Analysis and Commentary

Why a WA engineering company built an autonomous hybrid vehicle

Analysis and Commentary

By Brent Balinski

A couple of weeks ago this website shared news of an autonomous hydrogen/electric vehicle launched by East Fremantle engineering company Lycaon Group.

There was no information released on the application or customer for the vehicle, labelled AHV-001, apparently entering the field trial phase. 

It turns out the self-driving car – with its striking, Cybertruck-like body – is purely an in-house capability demonstrator project, developed by an engineering consultancy that only last week gained its second engineer. 

“It’s been pretty much a solo operation,” Lycaon’s Luke Barrett tells @AuManufacturing

The vehicle was about two years’ development time, according to Barrett, and “the better part of a year” to assemble physically, with help from a local fabricator. The software development represented not much more than “a month of hours” to get it to its current state.

“As a control systems business, a lot of work is pretty generic: you get the automation hardware, you apply it to an application,” he adds.

“So that was the primary goal: to develop capability and also demonstrate to industry that we do control systems engineering, we do electrical engineering, and it’s pretty standard. But we can go much further and do something else.”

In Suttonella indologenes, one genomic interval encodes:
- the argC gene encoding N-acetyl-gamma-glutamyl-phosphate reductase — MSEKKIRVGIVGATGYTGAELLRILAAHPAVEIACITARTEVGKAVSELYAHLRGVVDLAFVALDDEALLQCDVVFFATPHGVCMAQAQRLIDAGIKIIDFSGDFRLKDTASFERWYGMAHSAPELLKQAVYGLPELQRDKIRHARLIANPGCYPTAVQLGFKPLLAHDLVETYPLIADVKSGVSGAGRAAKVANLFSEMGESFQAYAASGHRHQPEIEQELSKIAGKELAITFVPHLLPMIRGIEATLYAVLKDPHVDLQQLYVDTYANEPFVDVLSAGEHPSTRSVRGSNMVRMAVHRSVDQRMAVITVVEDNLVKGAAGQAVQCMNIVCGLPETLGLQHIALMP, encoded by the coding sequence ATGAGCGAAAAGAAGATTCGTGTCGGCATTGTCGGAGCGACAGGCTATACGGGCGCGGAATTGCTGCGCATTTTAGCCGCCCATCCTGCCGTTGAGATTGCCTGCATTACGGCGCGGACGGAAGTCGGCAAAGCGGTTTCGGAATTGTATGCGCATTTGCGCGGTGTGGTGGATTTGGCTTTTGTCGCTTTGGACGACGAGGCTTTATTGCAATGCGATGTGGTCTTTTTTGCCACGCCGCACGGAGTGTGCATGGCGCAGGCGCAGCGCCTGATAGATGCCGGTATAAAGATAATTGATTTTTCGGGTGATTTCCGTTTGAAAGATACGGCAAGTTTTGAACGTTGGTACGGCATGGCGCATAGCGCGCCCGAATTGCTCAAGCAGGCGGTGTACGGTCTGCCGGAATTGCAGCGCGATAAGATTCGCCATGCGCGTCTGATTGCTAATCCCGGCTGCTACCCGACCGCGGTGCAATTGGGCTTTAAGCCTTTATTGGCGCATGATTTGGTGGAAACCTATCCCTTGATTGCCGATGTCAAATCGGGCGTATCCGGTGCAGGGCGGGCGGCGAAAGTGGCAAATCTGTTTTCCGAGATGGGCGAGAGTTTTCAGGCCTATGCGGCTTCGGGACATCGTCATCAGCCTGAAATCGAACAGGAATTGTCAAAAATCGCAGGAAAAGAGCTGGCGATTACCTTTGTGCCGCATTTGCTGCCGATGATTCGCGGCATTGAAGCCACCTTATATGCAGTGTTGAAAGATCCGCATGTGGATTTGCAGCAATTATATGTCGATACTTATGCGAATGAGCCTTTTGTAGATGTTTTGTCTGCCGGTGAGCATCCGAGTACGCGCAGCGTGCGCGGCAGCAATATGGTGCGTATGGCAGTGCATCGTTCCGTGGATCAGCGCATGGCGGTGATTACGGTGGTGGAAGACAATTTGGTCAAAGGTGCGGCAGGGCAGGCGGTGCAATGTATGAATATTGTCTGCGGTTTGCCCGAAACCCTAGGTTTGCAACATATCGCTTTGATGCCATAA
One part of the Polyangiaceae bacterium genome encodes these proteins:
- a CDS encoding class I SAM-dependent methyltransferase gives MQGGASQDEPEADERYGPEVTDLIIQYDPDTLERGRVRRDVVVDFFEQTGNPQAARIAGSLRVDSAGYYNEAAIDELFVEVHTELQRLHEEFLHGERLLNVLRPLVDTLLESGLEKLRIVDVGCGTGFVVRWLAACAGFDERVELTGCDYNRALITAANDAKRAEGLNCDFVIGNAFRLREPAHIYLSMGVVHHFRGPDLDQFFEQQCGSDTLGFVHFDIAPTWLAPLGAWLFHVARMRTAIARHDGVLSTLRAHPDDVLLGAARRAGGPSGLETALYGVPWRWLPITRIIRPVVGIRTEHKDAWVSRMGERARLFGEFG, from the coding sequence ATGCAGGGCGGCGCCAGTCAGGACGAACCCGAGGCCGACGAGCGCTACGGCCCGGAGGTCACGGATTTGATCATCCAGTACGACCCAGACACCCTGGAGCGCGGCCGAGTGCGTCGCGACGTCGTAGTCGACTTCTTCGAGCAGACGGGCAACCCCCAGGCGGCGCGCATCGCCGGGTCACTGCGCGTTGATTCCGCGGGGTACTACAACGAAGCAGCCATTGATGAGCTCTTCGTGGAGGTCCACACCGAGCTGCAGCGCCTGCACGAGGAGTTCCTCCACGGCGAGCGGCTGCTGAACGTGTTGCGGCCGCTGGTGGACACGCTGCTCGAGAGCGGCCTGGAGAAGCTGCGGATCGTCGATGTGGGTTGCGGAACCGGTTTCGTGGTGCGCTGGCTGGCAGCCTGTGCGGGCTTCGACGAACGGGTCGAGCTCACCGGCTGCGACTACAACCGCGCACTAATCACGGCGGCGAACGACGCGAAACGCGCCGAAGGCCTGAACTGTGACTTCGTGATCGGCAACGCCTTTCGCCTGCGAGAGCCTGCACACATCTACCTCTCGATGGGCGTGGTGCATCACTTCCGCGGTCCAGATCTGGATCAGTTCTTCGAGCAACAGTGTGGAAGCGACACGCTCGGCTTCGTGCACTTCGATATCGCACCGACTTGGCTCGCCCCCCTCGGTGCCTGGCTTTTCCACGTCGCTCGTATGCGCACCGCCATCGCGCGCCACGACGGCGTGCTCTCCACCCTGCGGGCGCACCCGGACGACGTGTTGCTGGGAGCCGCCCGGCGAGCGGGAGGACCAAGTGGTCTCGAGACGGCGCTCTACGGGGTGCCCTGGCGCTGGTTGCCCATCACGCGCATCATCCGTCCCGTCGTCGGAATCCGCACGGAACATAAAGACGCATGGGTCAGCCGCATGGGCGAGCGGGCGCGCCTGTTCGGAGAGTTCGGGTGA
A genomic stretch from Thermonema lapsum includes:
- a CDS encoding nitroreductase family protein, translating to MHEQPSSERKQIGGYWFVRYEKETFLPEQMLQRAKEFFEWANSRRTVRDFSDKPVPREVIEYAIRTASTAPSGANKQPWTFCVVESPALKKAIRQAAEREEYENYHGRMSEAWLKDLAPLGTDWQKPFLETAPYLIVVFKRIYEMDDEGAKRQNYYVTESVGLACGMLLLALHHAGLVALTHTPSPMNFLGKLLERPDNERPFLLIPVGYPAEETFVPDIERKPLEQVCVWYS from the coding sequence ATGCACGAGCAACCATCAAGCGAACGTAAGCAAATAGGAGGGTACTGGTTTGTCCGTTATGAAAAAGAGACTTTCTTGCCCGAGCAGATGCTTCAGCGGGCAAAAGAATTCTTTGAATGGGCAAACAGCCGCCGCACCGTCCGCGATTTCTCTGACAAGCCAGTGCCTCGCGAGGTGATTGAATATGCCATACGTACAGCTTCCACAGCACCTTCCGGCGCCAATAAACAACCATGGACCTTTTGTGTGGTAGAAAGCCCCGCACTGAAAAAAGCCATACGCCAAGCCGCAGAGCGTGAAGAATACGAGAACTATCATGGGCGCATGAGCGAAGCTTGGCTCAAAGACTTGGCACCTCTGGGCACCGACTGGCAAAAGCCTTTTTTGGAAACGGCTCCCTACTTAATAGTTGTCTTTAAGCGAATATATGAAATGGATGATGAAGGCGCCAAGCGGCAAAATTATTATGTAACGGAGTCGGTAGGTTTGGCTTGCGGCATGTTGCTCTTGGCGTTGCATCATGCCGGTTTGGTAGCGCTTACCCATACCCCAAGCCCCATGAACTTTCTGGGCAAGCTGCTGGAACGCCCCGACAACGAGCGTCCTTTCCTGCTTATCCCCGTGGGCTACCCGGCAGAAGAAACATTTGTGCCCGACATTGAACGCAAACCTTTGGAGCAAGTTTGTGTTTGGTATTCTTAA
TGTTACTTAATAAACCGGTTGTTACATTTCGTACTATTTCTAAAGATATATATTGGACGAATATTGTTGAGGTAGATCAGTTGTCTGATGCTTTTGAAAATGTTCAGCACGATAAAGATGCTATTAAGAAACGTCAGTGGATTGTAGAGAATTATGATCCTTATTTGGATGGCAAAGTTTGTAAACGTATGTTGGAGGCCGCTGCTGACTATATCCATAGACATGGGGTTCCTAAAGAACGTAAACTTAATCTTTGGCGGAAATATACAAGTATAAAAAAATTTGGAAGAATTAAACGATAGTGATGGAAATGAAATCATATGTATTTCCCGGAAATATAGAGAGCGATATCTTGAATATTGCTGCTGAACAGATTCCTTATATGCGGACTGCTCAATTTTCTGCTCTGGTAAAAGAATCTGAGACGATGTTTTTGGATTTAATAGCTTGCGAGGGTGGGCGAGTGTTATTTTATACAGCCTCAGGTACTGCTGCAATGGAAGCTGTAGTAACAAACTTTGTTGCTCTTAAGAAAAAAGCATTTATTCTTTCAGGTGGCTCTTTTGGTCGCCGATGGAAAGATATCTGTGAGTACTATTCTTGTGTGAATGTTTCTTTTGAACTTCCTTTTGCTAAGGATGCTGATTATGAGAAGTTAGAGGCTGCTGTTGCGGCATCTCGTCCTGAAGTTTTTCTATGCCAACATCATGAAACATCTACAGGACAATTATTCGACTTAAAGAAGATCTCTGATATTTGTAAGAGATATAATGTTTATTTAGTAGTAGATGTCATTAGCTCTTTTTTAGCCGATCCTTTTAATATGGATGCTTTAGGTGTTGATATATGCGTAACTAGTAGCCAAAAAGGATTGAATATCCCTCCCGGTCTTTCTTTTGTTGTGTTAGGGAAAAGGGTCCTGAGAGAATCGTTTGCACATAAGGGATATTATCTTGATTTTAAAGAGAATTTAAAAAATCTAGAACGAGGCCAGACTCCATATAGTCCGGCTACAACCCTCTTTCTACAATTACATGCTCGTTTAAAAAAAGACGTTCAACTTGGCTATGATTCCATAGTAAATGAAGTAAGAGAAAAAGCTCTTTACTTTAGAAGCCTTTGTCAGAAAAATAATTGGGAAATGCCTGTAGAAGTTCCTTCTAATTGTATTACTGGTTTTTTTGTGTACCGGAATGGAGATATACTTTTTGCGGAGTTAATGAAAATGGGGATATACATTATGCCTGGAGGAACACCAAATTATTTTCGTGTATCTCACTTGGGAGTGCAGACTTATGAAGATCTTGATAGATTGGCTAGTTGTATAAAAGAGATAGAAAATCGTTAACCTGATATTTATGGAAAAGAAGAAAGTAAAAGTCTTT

Lycaon began in 2018, the year Barrett finished his engineering degree, with standalone power systems company Hybrid Systems its first client. Work continues in renewables, including one high-profile hydrogen demonstrator project.

More recently, it has also been involved in work with award-winning crane load-controlling company Roborigger (in collaboration with Sumitomo Mitsui Construction Co.) and with Alcolizer, which manufactures test kits for alcohol and other drugs. In 2020, Alcolizer began development of saliva-based rapid antigen tests using IP developed at UTS, with the product now known as Virulizer.

Lycaon has contributed production equipment for Alcolizer, which will be used to support output of the company’s LE5 Drug and Virulizer Tester kits.

Barrett says he hopes to continue to contribute on automation projects for advanced manufacturers in his state, to continue being a part of the shift to renewable energy, to pick up other “interesting, meaningful projects” and to eventually develop his company to a point where it can work in the space industry.

“When I set up a business, it was very much to build a structure where we could engage in interesting work, and obviously make that commercially viable, and then reach for a much more ambitious project. So the car is one of those, but that we’d really like to push into space as well,” he shares.

“It’s not an easy place to be commercially viable unless you’ve got a massive capital backing. It’s definitely something you have to grow towards: bring in the bread and butter and then work on those more ambitious projects.”

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